THE PEDRAZA PLOT
At the time of the revolution of September 4, 1933, José Eleuterio Pedraza was the First Sergeant of an infantry company. When I invited him to join the movement I headed, he accepted and acted with great decisiveness. By successive promotions he moved from Captain to Colonel. He carried out his duties capably, and though he sometimes acted too hastily, he was always faithful . . . until one day. . . .
I had retired from the Army in 1939. When I assumed the Presidency on October 10, 1940, I appointed Pedraza as Chief of the Army General Staff and Col. Angel Aurelio González as Chief of the Navy.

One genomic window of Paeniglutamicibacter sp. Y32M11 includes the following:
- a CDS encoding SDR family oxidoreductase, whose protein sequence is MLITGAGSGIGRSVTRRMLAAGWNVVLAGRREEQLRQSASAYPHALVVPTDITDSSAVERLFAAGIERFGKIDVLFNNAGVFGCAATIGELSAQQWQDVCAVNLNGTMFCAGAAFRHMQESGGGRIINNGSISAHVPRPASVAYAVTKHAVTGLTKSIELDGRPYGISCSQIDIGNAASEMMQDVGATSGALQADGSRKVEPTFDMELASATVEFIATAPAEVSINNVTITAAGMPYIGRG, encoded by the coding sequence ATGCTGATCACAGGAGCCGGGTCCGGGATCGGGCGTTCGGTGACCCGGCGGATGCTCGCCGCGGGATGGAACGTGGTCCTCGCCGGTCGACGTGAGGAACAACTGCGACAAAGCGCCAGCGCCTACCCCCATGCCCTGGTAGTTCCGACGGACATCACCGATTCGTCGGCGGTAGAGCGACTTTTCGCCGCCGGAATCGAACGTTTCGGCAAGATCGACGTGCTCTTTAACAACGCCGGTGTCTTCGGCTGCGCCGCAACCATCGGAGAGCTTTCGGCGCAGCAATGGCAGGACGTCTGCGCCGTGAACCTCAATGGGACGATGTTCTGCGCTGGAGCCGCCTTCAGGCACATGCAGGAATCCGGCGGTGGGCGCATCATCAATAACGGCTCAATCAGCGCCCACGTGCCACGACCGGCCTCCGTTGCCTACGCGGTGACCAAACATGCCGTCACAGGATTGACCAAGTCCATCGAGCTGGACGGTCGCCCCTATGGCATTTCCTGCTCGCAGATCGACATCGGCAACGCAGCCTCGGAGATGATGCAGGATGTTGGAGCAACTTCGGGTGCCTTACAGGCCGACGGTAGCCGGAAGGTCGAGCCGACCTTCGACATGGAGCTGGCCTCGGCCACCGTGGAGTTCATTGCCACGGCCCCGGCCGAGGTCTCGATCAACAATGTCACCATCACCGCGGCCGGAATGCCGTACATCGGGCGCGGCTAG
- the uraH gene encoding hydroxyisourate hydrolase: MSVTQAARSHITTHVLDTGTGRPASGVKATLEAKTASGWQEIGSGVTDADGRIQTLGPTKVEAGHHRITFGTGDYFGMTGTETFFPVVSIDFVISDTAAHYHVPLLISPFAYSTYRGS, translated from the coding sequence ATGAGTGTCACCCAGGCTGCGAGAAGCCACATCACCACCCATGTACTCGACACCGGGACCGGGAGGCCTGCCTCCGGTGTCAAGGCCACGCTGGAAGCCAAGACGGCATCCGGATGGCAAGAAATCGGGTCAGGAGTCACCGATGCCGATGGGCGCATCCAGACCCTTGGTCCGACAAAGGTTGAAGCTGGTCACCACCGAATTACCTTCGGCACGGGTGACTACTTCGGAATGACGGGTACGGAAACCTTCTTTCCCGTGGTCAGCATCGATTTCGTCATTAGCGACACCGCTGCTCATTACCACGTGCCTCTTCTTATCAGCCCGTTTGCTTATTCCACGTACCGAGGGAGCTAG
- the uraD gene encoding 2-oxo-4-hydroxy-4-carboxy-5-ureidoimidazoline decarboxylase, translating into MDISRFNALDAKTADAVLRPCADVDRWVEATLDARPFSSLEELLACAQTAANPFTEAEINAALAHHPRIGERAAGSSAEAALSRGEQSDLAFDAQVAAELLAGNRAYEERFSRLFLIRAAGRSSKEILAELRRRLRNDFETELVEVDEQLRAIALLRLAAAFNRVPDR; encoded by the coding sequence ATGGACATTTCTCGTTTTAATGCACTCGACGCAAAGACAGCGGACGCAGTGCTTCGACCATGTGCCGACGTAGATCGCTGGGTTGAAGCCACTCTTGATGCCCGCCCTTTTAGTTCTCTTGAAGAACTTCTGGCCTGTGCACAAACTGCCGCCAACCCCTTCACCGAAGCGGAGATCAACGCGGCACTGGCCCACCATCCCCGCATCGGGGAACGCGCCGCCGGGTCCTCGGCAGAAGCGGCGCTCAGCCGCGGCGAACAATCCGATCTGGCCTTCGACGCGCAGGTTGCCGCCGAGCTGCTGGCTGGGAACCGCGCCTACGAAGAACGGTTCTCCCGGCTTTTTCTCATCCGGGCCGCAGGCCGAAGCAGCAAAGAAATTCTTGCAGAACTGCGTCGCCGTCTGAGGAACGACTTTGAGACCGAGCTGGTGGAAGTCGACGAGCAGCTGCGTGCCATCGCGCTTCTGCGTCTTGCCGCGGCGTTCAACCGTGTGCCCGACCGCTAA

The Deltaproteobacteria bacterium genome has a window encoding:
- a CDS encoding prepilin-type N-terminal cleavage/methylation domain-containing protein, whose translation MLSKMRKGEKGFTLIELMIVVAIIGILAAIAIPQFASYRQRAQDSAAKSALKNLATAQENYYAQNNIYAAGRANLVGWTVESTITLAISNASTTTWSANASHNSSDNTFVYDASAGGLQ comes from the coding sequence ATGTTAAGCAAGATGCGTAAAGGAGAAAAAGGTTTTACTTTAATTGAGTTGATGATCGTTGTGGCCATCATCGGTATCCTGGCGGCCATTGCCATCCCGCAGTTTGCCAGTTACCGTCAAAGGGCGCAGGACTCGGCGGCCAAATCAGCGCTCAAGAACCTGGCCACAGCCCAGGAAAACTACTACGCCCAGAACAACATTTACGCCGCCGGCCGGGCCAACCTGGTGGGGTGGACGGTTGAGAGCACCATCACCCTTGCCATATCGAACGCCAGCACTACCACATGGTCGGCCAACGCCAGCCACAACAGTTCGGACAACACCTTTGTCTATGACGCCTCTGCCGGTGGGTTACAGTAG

At Col. Pedraza's request Col. Bernardo García was made Chief of the National Police. For administrative reasons I had had to dismiss the former Chief of Police, his conduct having hurt the Government's reputation.
My Administration had hardly been four months in office, when the three Chiefs, with Col. Pedraza as the ringleader, became involved in a plot to overthrow the regime. As a pretext they claimed that the Government could not fulfill the economic obligations or balance the national budget. But the real reasons lay in unnecessary acts of violence and in the shady transactions of the Chief of Police.
To avoid speaking in the first person, I turn again to Edmund Chester's book A Sergeant Named Batista.
"At the beginning of 1941, a competent observer might have